Reach Out and Welcome Someone
Tony E Dillon Hansen
18 July 2021
Sermon based upon Mark 5:21-43, Psalm 23, and Lamentations 3:22-23
I sense a need to focus our next couple of weeks about gender issues in the scriptures. For this Sunday, this great story from Mark 5 about the woman reaching out to Jesus provides an excellent example of faith that heals. Yet, there is so much more involved here - plenty for us to unpack in this story, especially how this contrasts with Jesus coming home to Nazareth. This woman does not know Jesus at all but has heard about his power. Whereas hometown folks question Jesus’s power away. This woman gets it. She recognizes Jesus’s power and so do the parents. What does she teach us in this moment?
There is a lot of symbolism and a series of questions we can raise from this seemingly random action. A presumably, unknown woman suffering for years believes and recognizes Jesus’s power.
We can wonder if this was an act of faith or of utter desperation. For us, What would be the reason we would reach out to Jesus? What prevents us from reaching out?
We do not know how long she has been there, but we can presume she is in the synagogue to pray. We have to wonder how long has she suffered and for how long she has come to worship suffering. At any point, she could have gave up, but she did not. For how long, do we go to church looking for that moment, that spark, the healing moment? How many times do we pray and how many times should we pray ?
This is hope! We will find redemption and healing. When we reach out with our faith, we let God be with us rather than something else.
When the moments arrive, we know them, and we can live into them. These moments happen to us and for us. Question for us, do we acknowledge these gifts and remember to give thanks? Do we honor God’s gifts and miracles to us with our welcoming hearts? Or do we just walk about expecting more little miracles?
As I mentioned, this story reveals gender issues that were evident in her time as much as they are evident today. Laws have been passed down for ages that discriminate due to gender. I submit to you that some laws are just an excuse to exclude. We don’t have to be ok with that.
Yes we have a female governor and vice-president. We have had a black president and now vice president, but we well know that racism and misogyny both still poison our community. Case in point, there are people are so afraid of the vice-president becoming president. Is she demonized because she is black or a woman? How does that make people feel to hear this?
It took centuries for women to get suffrage, and we have yet to pass the ERA. What is the excuse? Incidentally, why are people ok with new voting restrictions? Will we reverse years of progress? When will my right to vote be taken away? How do we change this?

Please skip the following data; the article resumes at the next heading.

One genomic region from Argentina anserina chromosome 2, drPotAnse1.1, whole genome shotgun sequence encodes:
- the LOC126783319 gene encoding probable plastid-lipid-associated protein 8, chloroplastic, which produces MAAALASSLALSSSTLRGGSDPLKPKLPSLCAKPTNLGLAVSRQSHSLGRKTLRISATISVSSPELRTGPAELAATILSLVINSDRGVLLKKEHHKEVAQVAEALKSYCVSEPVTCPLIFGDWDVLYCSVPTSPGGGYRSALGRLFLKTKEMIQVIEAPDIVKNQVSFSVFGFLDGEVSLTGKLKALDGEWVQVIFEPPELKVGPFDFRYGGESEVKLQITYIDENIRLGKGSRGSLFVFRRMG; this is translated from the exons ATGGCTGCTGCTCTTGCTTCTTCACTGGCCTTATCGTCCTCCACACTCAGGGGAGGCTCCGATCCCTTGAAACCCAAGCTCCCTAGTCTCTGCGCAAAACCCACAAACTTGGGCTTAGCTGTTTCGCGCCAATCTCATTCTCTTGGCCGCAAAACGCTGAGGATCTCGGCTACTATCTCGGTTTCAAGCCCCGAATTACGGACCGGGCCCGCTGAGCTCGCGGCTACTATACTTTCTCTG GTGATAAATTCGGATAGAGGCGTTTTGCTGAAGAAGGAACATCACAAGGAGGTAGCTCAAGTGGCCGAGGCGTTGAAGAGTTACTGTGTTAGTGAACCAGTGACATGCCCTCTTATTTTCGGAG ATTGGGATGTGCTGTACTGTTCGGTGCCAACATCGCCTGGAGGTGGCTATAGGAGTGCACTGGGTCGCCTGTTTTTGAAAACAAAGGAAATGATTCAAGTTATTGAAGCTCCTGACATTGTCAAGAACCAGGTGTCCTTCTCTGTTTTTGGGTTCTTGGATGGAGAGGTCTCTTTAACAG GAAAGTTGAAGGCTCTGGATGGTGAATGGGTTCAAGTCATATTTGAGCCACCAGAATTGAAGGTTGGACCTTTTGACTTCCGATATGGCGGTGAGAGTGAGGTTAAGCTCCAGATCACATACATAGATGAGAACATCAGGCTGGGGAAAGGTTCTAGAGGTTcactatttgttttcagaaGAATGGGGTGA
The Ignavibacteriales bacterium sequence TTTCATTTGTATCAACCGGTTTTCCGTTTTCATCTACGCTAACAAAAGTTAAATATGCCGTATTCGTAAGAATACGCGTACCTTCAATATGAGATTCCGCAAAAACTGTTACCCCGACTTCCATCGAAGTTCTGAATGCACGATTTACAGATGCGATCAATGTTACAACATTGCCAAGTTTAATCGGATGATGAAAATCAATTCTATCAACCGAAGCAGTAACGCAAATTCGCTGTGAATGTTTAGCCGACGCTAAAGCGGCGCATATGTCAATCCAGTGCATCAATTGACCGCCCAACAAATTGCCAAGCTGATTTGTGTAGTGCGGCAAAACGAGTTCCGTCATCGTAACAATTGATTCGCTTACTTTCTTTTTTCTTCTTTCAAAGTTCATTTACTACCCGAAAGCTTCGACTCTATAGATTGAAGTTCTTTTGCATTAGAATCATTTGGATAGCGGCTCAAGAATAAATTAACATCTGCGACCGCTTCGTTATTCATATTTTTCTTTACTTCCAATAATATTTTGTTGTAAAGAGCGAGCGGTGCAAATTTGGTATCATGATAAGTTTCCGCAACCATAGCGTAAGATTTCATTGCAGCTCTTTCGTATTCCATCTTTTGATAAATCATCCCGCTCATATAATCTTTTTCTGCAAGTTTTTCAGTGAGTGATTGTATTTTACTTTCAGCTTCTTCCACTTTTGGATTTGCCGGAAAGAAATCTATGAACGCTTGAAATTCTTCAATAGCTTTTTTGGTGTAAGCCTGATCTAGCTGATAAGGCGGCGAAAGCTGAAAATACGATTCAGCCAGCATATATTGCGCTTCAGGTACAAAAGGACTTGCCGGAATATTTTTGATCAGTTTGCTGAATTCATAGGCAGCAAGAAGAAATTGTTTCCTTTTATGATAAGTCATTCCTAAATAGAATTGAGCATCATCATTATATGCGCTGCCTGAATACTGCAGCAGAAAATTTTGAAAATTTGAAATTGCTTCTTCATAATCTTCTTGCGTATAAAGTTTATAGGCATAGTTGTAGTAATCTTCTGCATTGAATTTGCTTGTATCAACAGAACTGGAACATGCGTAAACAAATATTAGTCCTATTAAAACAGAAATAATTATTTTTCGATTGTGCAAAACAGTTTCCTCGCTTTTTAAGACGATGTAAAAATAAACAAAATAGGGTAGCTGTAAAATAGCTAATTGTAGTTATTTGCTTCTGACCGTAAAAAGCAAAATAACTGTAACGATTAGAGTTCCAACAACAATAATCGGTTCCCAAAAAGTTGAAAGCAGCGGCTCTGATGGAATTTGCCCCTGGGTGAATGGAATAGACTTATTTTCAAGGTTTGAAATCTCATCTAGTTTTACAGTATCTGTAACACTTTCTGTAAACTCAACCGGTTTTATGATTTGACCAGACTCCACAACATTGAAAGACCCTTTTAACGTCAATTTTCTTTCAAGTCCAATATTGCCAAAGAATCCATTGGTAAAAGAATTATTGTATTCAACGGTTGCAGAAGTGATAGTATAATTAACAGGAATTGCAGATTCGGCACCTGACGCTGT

This act of reaching out turns into a public display of healing. Jesus presumably could have just walked onto the little girl, but Jesus makes a point to stop and publicly give witness to the woman and her healing. He does this not just for theater. Jesus does this because her “condition” means that for years she would have been excluded - left to fringes of the church - if she would even be allowed in the doors. For years, this woman has endured public shaming because of a bodily process – out of her control. This public act of declaring her healed is not just a physical healing but collective healing – an invitation to join the community.
This is a reminder to us here in this day. Who do we, and for what reason, exclude from the grace of God? How can we be more inclusive and encourage others to be inclusive instead? There are people that should be here that are not. A church that thrives invites not just us regular attendees but invites those in community to join us – wherever they are on life’s journey.
So individually and as a church, we ought to think beyond our perspectives and make sure they are correct. Do we in fact invite and welcome people? Nice thing about town this size, is that church is only a few steps away from neighbors. There are neighbors around us that could be here in the church with us. Ask, “are we inviting them”, and if not, let us start.
In order for us to reveal that extravagant welcome as a church, we individually and personally must also exhibit that invitation in our words and actions. In fact, “extravagant welcome” does not mean welcome “but only if….” Remove the preconditions and practice God’s love, God’s welcome, in our lives.
That love doesn’t happen just when you say the right words because we know the power of words - as Jesus declares publicly that she is healed. What words do we say publicly that lifts rather than tears down? Practice words of inclusion and lifting.
To the question of how do we change the issues impacting us. It starts with you and me. It starts with us being that extravagant welcome and encouraging others to be that. It happens in our words we use and the empathy we extend to others. When we are welcoming in our thoughts, words and actions, we extend God’s radical and extravagant welcome one person at a time.
So reach out and welcome someone! Then, hear the words, “Your faith has made you well; go in peace…”
Thanks be to God.